This marvellous Walking Tour of Rome will start with the visit of the beautiful Basilica of St. John in the Lateran
, the cathedral of Rome, which was founded by Constantine as the Basilica of the Savior, during the papacy of St. Sylvester (314-335). It was destroyed and rebuilt several times; the current basilica dates to the 17th century. The imposing façade in travertine was built in 1735 by the architect Alessandro Galilei. The balustrade above the attic holds 15 statues which represent Christ, St. John the Baptist and the Doctors of the Church. In the left side of the portico is a statue of Constantine brought from the Imperial Baths at the Quirinal; the bronze doors were taken from the Curia in the Roman Forum by Pope Alexander VII (1655-1667). The last door on the right is the Holy Door
, opened only during holy years.
Next stop on our tour of Christian Rome is the Basilica of Santa Maria Maggiore
. It is the fourth largest church in Rome and the largest dedicated to the Virgin Mary, and apart from some decorations, it is the only basilica to which still preserves its original shape and character. The beautiful façade, by Fuga, features a portico with five openings divided by pilasters decorated with columns, and a loggia with three great arches. The Romanesque campanile (Bell Tower) is the tallest in Rome. The interior, with three naves, is a magnificent sight. At the end of a double row of columns, under the triumphal arch, is the great baldacchino
(also by Fuga), supported by four splendid porphyry columns. The ceiling, by Giuliano Sangallo, was gilded with the first gold brought from America. Along the walls of the architrave, a series of thirty-six mosaics represent scenes from the Old Testament, which join the great mosaic of the triumphal arch, which scenes from the New Testament. All these mosaics, which date to the 5th century, are of particular importance and beauty. The pavement of the basilica is a fine Cosmatesque work of the 12th century. The sarcophagus in front of the high altar was decorated in 1874 by Vespignani, who used the rarest and most precious marble. Behind the metal grill are the celebrated relies of the Presepio (crib), consisting of five pieces of the manger in which Christ was put at birth, closed in a silver urn designed by Valadier. In front is the large kneeling statue of Pope Pius IX by Jacometti. On the high altar, under the great canopy, a sarcophagus contains the bones of St. Matthew the Evangelist. In the apse with the lancet window is a fine mosaic of the Triumph of Mary by Torriti.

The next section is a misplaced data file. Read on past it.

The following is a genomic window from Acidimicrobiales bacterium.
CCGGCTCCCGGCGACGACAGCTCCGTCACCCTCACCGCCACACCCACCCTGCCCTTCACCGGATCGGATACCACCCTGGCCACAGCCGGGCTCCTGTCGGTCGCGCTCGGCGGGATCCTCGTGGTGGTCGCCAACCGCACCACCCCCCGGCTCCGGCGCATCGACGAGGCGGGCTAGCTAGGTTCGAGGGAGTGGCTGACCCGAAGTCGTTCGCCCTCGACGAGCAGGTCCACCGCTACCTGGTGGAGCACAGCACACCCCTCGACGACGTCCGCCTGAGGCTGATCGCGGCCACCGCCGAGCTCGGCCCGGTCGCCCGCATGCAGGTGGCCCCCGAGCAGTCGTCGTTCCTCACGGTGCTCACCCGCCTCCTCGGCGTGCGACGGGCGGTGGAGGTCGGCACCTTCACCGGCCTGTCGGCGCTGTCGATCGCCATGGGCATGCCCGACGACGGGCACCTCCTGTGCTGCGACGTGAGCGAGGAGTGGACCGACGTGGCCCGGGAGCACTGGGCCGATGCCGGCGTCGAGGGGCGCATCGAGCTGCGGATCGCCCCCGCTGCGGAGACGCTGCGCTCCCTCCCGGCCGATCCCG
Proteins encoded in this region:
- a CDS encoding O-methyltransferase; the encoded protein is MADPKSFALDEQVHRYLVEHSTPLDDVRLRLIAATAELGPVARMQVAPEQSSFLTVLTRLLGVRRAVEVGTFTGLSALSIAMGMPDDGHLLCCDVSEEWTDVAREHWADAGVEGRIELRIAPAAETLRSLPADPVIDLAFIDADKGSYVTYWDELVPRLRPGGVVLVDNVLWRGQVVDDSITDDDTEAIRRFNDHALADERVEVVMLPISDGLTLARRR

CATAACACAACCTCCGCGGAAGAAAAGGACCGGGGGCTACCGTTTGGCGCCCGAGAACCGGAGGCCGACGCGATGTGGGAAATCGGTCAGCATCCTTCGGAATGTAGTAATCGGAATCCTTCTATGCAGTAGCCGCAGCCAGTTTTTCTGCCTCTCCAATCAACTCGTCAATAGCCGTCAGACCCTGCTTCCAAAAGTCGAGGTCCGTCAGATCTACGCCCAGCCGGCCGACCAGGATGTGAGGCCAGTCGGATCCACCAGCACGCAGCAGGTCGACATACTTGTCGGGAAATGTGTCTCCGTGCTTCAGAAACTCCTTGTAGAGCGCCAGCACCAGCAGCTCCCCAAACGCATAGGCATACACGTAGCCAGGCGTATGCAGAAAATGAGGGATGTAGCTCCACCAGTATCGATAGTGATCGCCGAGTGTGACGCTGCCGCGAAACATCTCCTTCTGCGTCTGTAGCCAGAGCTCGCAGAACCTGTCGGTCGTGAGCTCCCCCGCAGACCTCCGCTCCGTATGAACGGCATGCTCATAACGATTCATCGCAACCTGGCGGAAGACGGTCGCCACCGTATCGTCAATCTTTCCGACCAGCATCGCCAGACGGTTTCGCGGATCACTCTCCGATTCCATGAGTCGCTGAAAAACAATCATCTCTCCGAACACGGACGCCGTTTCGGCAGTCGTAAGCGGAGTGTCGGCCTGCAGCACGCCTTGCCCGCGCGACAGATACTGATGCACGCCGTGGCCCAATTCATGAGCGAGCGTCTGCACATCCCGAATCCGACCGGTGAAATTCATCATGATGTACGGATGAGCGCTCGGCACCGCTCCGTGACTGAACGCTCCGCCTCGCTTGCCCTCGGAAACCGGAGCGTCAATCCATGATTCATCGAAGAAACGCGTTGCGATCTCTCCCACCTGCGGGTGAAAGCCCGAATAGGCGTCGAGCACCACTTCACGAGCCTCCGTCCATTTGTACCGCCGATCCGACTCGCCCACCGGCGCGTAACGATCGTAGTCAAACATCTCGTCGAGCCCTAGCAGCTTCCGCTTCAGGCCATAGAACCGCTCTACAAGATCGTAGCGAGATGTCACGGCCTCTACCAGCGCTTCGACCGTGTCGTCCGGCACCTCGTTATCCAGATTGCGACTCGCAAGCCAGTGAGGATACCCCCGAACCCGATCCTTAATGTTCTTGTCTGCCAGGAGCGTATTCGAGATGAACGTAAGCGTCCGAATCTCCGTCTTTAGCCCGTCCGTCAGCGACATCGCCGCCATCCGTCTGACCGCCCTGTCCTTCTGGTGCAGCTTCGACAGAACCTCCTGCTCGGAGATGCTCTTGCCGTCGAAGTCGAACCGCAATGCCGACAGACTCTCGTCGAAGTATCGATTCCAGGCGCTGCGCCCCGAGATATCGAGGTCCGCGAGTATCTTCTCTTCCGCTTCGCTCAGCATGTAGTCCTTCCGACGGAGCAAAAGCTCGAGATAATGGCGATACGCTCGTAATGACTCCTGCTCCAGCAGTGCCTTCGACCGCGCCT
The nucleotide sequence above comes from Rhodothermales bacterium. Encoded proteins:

By Metrorail we’ll reach our last destination, the Basilica of St. Paul’s Outside the Walls, built over the tomb of the “Apostle of the People”. It was the Emperor Costantine who first built a church over St. Paul’s tomb. A much larger basilica was built at the end of the 4th century; according to the mosaic inscription on the triumphal arch, it was begun by Theodosius, finished by Onorius, and restored and decorated by Placidias under Pope Leo I (440-461). This splendid basilica, one of the marvels of the world, was destroyed by fire in 1823. It was rebuilt by Pope Pius IX in 1854 on the same foundations according to the original design. The magnificent four-sided portico immediately suggests a typical Roman Basilica.
Each church will be visited for about 45 minutes.
Take water, camera & sun cream; wear comfortable shoes. In low season warmer clothing may be required!
THIS TOUR WILL OPERATE RAIN OR SHINE, SO BE PREPARED FOR ALL WEATHER CONDITIONS.